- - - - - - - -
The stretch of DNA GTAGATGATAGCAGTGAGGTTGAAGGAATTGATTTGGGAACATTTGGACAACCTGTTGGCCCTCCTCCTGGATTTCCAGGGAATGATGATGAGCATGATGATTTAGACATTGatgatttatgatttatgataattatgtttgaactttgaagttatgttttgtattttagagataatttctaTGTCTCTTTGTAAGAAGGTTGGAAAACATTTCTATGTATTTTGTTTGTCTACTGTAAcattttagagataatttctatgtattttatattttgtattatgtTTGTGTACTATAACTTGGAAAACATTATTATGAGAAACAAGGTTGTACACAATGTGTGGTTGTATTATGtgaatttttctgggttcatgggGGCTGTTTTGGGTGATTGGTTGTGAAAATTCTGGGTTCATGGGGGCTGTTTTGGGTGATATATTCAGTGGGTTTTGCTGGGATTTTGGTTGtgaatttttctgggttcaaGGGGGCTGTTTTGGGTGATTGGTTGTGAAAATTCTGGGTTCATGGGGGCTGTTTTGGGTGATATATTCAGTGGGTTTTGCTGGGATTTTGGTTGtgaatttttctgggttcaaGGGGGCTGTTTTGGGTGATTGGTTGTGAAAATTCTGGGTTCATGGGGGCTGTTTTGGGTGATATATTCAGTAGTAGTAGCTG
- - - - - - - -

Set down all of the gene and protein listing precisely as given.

The stretch of DNA GTAGATGATAGCAGTGAGGTTGAAGGAATTGATTTGGGAACATTTGGACAACCTGTTGGCCCTCCTCCTGGATTTCCAGGGAATGATGATGAGCATGATGATTTAGACATTGatgatttatgatttatgataattatgtttgaactttgaagttatgttttgtattttagagataatttctaTGTCTCTTTGTAAGAAGGTTGGAAAACATTTCTATGTATTTTGTTTGTCTACTGTAAcattttagagataatttctatgtattttatattttgtattatgtTTGTGTACTATAACTTGGAAAACATTATTATGAGAAACAAGGTTGTACACAATGTGTGGTTGTATTATGtgaatttttctgggttcatgggGGCTGTTTTGGGTGATTGGTTGTGAAAATTCTGGGTTCATGGGGGCTGTTTTGGGTGATATATTCAGTGGGTTTTGCTGGGATTTTGGTTGtgaatttttctgggttcaaGGGGGCTGTTTTGGGTGATTGGTTGTGAAAATTCTGGGTTCATGGGGGCTGTTTTGGGTGATATATTCAGTGGGTTTTGCTGGGATTTTGGTTGtgaatttttctgggttcaaGGGGGCTGTTTTGGGTGATTGGTTGTGAAAATTCTGGGTTCATGGGGGCTGTTTTGGGTGATATATTCAGTAGTAGTAGCTG